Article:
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Wednesday, February 9, 2011

The healthy eating debate crosses the restaurant threshold

All of a sudden, restaurants, those temples of wish fulfillment and gluttony, are under fire for being too unhealthy. On Monday the New York Times reported that Michelle Obama has taken her fight with obesity to the National Restaurant Association. But that's not the first we've heard of it.

Of course, fast food restaurants have long been the subject of scrutiny when it comes to the health of our nation. Mid priced, chain restaurants have had their share of bashing on the subject as well. But high end restaurants have mainly stayed out of the conversation. Why? I don't know. The same reason flight attendants love to pour champagne down the gullets of first class passengers but if you order a second scotch in coach they look at you like you're a hobo (in other words, because rich people get a pass)? Because they're considered a once-in-a-while treat that very few people could reasonably eat enough of to make that much of a difference?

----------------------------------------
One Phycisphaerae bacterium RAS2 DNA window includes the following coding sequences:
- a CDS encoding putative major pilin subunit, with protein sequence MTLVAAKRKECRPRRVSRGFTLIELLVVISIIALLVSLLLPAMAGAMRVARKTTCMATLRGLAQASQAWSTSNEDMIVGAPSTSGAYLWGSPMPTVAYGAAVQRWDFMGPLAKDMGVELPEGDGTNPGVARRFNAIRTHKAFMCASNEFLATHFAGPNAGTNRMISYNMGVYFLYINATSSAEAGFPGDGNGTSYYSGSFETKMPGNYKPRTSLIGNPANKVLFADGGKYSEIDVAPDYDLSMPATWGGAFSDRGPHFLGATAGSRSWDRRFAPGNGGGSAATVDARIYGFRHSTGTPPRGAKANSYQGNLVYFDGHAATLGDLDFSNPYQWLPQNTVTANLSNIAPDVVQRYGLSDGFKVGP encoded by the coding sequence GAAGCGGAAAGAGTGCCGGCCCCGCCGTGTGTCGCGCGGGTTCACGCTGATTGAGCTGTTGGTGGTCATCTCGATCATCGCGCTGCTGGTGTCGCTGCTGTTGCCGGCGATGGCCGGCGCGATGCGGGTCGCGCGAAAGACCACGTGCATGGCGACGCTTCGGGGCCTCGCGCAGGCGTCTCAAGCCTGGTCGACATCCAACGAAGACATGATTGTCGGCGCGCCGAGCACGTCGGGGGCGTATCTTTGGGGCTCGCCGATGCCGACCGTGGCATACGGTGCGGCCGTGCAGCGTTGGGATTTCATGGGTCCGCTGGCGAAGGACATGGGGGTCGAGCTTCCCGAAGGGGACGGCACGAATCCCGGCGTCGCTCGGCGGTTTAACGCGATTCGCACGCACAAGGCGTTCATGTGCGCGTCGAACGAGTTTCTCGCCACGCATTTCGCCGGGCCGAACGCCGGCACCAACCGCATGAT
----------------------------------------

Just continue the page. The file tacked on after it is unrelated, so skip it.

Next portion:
Of course, it does make a difference for one group of people: restaurant critics.

In his much-discussed open letter to Atlanta chefs, one of the points John Kessler made was to cut back on the gluttony. His third point was direct: "Think about our health."

For personal reasons, I completely agree with this request. I eat so many restaurant meals, and I wish I could consume fewer calories while doing so. Of course, there are strategies I've found to help - the gym, the only-eat-half tactic - but still. I find I have a huge amount of gratitude when the food is not only delicious, it's also somewhat healthy.

But that's me - not the regular dining public. For most people, an expensive meal out is a rare treat. Perhaps most people want that one meal to feel decadent. Perhaps excess is the name of the game. The conundrum, for reviewers, reminds me of the question Anthony Bourdain posed when I interviewed him a few months back: "Is there a point, a number of meals, a number of years in which you become unreliable or you’re not just useful as an observer of food?" I'm not suggesting that us critics don't have any grasp on what regular people want, but it's possible our immersion in eating can cloud things from time to time.

So, what do you guys want? Healthy options? Or bacon-foie gras-splosion?

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